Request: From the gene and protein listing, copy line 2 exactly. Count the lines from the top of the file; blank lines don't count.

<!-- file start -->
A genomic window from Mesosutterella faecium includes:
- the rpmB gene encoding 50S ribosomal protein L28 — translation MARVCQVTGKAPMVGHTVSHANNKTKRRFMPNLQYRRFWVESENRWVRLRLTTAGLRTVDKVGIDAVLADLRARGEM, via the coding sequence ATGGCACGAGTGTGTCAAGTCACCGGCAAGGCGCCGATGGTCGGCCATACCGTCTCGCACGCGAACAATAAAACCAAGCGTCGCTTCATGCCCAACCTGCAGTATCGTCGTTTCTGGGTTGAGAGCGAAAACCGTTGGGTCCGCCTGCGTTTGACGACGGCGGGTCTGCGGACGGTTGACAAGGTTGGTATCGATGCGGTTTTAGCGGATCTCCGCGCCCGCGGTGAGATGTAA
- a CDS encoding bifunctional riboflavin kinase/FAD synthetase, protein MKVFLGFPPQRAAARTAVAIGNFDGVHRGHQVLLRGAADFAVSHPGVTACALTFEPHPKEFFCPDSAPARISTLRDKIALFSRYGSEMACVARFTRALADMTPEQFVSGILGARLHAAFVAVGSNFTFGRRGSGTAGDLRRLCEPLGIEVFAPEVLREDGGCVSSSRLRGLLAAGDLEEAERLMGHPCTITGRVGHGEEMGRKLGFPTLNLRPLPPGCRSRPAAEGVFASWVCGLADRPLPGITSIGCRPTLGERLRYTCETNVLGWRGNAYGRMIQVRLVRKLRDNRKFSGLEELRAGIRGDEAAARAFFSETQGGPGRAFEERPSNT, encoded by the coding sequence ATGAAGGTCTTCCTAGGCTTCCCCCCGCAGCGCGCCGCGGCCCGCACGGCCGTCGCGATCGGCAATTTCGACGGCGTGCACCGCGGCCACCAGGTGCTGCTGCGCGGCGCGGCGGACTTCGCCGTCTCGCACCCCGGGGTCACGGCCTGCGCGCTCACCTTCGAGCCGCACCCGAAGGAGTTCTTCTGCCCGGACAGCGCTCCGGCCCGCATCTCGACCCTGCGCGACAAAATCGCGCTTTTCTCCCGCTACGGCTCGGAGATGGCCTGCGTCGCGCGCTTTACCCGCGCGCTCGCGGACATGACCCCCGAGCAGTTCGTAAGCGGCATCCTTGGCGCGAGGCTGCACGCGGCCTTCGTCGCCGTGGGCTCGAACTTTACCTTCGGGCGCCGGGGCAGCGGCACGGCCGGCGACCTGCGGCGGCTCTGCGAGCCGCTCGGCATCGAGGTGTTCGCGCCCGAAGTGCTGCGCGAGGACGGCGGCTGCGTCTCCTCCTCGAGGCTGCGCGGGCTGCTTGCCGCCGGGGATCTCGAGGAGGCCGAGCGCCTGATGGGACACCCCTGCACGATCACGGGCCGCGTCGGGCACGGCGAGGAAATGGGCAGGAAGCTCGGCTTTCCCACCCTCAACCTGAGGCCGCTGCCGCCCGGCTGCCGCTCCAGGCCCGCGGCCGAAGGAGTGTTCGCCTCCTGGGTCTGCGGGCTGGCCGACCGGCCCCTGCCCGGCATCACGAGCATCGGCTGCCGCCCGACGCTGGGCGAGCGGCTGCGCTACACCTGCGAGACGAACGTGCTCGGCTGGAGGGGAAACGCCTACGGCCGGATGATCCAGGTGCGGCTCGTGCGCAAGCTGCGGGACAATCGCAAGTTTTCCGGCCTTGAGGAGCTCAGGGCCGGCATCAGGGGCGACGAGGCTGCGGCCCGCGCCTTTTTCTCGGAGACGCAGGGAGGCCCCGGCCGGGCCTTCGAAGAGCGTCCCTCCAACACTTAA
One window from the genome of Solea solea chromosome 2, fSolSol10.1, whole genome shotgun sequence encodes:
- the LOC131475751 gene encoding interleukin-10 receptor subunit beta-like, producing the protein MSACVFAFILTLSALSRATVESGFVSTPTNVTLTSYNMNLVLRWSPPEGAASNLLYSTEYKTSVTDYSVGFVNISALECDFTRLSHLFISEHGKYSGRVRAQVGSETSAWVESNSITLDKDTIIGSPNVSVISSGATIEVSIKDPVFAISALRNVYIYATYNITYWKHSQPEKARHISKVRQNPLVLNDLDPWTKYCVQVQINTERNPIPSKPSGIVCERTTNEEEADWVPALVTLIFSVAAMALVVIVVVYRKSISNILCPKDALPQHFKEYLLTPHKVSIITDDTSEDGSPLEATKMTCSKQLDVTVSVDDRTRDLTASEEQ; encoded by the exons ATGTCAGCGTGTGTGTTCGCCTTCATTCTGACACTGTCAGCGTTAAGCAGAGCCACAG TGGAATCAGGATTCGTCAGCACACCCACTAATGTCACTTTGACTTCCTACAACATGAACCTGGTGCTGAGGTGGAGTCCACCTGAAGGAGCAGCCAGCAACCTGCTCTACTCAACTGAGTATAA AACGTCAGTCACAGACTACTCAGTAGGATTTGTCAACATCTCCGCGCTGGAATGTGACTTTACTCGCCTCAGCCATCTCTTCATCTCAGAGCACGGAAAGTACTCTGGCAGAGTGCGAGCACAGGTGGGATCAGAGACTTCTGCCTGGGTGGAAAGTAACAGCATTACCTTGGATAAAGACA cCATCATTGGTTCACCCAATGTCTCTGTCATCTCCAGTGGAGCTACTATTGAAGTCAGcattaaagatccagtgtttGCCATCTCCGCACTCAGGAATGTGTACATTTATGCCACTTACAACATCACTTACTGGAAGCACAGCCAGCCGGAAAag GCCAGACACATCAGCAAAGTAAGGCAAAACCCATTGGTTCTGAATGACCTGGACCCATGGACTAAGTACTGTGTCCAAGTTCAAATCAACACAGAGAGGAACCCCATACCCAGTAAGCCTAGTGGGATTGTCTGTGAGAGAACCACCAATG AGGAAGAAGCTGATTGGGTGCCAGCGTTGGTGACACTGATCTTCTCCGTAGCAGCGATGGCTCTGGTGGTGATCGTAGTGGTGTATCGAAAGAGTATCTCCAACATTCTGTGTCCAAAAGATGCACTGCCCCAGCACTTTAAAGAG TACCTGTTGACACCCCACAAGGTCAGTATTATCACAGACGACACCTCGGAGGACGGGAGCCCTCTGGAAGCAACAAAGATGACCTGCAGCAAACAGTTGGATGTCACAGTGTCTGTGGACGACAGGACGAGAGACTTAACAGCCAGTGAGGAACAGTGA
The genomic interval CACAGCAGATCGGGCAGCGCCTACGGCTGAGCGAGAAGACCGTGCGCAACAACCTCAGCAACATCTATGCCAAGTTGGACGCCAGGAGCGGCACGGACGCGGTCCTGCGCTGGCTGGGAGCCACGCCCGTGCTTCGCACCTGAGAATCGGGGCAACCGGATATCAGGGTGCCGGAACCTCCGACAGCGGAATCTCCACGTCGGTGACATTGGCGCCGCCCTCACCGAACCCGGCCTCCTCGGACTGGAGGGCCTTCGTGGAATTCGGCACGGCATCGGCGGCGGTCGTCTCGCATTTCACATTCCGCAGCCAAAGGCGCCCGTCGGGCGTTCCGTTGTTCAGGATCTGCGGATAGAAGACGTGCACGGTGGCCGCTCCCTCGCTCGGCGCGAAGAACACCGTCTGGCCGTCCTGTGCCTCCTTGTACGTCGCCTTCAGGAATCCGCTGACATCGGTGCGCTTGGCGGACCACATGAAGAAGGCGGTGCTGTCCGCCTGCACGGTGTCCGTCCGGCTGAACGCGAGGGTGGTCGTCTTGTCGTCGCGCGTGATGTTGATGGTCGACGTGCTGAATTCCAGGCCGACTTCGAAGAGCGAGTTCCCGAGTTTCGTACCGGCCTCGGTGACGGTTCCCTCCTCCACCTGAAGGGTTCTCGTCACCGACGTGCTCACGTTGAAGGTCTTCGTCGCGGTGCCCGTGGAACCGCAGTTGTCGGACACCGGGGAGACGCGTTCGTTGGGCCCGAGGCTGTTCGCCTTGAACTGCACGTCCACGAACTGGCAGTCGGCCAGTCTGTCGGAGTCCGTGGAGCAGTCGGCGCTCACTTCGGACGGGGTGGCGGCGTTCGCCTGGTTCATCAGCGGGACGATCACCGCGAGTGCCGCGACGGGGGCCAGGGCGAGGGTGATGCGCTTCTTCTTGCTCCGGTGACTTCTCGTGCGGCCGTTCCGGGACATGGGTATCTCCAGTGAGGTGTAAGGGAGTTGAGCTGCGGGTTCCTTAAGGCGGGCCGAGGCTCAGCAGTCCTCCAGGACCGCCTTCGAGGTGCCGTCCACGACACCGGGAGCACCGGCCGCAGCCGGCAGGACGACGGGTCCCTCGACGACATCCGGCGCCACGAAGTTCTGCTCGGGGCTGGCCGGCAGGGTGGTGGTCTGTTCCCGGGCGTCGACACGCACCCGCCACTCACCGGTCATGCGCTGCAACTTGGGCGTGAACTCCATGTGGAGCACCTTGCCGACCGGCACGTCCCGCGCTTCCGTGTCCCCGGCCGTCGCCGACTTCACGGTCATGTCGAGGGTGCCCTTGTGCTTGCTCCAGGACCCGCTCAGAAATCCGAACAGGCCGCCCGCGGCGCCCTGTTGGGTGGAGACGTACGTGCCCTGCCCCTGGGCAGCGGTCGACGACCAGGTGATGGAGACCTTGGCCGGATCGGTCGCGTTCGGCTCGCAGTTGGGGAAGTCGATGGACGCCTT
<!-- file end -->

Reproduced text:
- the rpmB gene encoding 50S ribosomal protein L28 — translation MARVCQVTGKAPMVGHTVSHANNKTKRRFMPNLQYRRFWVESENRWVRLRLTTAGLRTVDKVGIDAVLADLRARGEM, via the coding sequence ATGGCACGAGTGTGTCAAGTCACCGGCAAGGCGCCGATGGTCGGCCATACCGTCTCGCACGCGAACAATAAAACCAAGCGTCGCTTCATGCCCAACCTGCAGTATCGTCGTTTCTGGGTTGAGAGCGAAAACCGTTGGGTCCGCCTGCGTTTGACGACGGCGGGTCTGCGGACGGTTGACAAGGTTGGTATCGATGCGGTTTTAGCGGATCTCCGCGCCCGCGGTGAGATGTAA